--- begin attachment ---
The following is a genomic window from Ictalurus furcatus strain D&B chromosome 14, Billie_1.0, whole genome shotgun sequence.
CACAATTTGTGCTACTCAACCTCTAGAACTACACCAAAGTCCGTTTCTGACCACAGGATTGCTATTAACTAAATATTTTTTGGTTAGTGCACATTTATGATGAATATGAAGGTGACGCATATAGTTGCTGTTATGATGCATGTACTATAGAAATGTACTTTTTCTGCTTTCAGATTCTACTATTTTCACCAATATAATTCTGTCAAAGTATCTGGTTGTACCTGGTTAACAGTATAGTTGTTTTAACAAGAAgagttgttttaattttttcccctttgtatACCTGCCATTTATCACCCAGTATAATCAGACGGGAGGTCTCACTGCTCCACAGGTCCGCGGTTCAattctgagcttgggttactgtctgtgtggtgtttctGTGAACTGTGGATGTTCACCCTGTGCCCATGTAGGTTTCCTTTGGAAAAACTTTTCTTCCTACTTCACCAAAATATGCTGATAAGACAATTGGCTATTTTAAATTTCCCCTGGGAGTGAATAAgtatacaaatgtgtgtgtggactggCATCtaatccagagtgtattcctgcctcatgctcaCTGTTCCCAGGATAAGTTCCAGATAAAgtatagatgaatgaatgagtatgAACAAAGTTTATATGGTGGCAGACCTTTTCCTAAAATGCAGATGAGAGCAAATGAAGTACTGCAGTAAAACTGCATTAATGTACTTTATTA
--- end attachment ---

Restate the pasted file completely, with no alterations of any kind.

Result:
The following is a genomic window from Ictalurus furcatus strain D&B chromosome 14, Billie_1.0, whole genome shotgun sequence.
CACAATTTGTGCTACTCAACCTCTAGAACTACACCAAAGTCCGTTTCTGACCACAGGATTGCTATTAACTAAATATTTTTTGGTTAGTGCACATTTATGATGAATATGAAGGTGACGCATATAGTTGCTGTTATGATGCATGTACTATAGAAATGTACTTTTTCTGCTTTCAGATTCTACTATTTTCACCAATATAATTCTGTCAAAGTATCTGGTTGTACCTGGTTAACAGTATAGTTGTTTTAACAAGAAgagttgttttaattttttcccctttgtatACCTGCCATTTATCACCCAGTATAATCAGACGGGAGGTCTCACTGCTCCACAGGTCCGCGGTTCAattctgagcttgggttactgtctgtgtggtgtttctGTGAACTGTGGATGTTCACCCTGTGCCCATGTAGGTTTCCTTTGGAAAAACTTTTCTTCCTACTTCACCAAAATATGCTGATAAGACAATTGGCTATTTTAAATTTCCCCTGGGAGTGAATAAgtatacaaatgtgtgtgtggactggCATCtaatccagagtgtattcctgcctcatgctcaCTGTTCCCAGGATAAGTTCCAGATAAAgtatagatgaatgaatgagtatgAACAAAGTTTATATGGTGGCAGACCTTTTCCTAAAATGCAGATGAGAGCAAATGAAGTACTGCAGTAAAACTGCATTAATGTACTTTATTA